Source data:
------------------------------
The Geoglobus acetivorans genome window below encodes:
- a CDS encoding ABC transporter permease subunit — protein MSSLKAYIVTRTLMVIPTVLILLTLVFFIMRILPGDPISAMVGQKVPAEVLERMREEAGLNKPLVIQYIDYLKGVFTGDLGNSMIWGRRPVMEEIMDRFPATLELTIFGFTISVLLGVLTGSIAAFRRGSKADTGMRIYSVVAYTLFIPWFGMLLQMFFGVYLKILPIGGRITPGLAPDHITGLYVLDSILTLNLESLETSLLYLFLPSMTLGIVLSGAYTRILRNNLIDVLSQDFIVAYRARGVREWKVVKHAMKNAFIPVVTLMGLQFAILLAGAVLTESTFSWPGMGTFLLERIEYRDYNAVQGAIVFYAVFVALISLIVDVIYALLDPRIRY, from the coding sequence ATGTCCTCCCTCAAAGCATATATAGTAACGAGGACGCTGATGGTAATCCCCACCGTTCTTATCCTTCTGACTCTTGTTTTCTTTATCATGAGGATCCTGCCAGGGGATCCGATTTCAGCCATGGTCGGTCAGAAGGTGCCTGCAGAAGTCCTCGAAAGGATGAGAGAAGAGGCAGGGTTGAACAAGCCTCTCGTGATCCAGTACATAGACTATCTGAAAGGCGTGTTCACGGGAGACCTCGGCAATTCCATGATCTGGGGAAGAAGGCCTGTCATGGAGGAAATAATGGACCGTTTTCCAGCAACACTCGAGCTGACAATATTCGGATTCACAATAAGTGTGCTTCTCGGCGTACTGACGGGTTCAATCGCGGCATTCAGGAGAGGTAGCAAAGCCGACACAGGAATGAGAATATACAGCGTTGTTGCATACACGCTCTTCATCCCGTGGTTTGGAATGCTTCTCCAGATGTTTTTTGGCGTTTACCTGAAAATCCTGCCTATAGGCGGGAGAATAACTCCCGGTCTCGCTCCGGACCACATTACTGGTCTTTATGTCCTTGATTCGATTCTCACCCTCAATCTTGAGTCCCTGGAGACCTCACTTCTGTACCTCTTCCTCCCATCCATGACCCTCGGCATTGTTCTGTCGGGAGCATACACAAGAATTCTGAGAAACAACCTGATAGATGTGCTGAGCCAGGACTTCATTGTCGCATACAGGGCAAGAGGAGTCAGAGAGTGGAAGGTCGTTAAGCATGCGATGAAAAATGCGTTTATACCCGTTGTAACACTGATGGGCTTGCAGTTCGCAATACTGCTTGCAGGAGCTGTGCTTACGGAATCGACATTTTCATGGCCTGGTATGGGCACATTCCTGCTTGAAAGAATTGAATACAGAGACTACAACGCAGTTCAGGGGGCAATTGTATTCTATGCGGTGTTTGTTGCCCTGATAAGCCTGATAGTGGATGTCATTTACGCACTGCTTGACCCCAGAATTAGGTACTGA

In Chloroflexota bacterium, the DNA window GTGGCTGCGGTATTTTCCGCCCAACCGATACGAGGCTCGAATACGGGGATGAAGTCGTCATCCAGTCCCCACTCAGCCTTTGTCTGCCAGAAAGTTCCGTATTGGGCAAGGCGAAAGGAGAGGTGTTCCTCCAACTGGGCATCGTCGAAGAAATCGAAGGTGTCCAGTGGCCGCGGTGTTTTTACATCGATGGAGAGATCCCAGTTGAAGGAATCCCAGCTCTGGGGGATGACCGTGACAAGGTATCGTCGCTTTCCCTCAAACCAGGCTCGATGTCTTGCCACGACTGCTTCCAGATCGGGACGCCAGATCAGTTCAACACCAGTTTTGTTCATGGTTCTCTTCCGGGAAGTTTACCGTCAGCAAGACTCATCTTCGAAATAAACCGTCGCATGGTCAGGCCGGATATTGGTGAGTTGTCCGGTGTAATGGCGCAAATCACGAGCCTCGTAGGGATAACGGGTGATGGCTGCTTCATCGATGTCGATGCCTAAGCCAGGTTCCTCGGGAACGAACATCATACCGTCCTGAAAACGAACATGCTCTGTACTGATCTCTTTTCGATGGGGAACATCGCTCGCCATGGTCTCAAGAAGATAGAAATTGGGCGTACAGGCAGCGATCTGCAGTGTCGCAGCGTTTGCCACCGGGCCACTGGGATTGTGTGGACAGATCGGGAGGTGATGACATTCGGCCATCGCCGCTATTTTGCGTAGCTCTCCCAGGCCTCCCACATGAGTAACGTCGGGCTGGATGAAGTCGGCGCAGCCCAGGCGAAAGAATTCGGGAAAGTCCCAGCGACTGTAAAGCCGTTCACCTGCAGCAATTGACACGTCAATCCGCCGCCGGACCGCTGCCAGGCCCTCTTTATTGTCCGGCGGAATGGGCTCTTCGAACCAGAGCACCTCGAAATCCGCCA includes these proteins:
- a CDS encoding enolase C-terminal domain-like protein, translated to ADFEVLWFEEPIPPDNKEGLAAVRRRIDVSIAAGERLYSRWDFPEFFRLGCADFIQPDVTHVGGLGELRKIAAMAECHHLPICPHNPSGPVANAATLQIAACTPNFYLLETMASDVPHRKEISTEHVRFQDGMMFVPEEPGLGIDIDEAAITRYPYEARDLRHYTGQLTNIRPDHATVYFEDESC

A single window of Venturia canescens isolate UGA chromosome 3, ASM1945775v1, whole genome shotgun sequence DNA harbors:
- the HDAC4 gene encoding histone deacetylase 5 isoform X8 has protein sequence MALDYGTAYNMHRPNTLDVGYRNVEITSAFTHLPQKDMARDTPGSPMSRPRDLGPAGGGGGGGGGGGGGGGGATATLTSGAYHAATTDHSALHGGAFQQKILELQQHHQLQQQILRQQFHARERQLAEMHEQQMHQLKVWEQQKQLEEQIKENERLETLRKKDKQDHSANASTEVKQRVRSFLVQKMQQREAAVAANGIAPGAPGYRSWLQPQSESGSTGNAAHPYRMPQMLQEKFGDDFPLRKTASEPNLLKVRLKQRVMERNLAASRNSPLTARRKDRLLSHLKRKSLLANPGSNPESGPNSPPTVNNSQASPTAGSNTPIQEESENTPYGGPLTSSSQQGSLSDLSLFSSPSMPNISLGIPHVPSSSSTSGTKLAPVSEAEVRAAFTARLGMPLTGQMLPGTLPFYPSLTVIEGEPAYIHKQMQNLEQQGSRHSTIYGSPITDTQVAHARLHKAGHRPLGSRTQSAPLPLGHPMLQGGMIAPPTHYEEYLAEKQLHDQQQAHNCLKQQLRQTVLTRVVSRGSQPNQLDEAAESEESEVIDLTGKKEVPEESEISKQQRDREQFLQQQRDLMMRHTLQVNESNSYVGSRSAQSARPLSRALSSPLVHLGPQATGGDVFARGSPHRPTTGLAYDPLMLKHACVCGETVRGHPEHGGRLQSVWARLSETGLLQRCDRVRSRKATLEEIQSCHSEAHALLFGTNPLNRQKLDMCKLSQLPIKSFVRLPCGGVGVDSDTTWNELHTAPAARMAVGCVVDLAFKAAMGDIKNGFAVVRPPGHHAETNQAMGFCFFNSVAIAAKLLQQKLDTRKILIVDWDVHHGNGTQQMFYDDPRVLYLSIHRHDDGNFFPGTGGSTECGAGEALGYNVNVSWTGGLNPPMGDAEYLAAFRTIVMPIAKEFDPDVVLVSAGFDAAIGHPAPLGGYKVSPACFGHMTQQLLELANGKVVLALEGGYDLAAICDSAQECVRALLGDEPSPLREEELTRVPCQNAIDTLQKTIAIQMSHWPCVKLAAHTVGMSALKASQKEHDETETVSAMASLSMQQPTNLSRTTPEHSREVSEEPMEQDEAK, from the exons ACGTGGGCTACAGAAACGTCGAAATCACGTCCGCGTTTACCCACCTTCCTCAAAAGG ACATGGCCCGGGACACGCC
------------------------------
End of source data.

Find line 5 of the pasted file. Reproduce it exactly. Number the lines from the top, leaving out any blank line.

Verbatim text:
A single window of Venturia canescens isolate UGA chromosome 3, ASM1945775v1, whole genome shotgun sequence DNA harbors: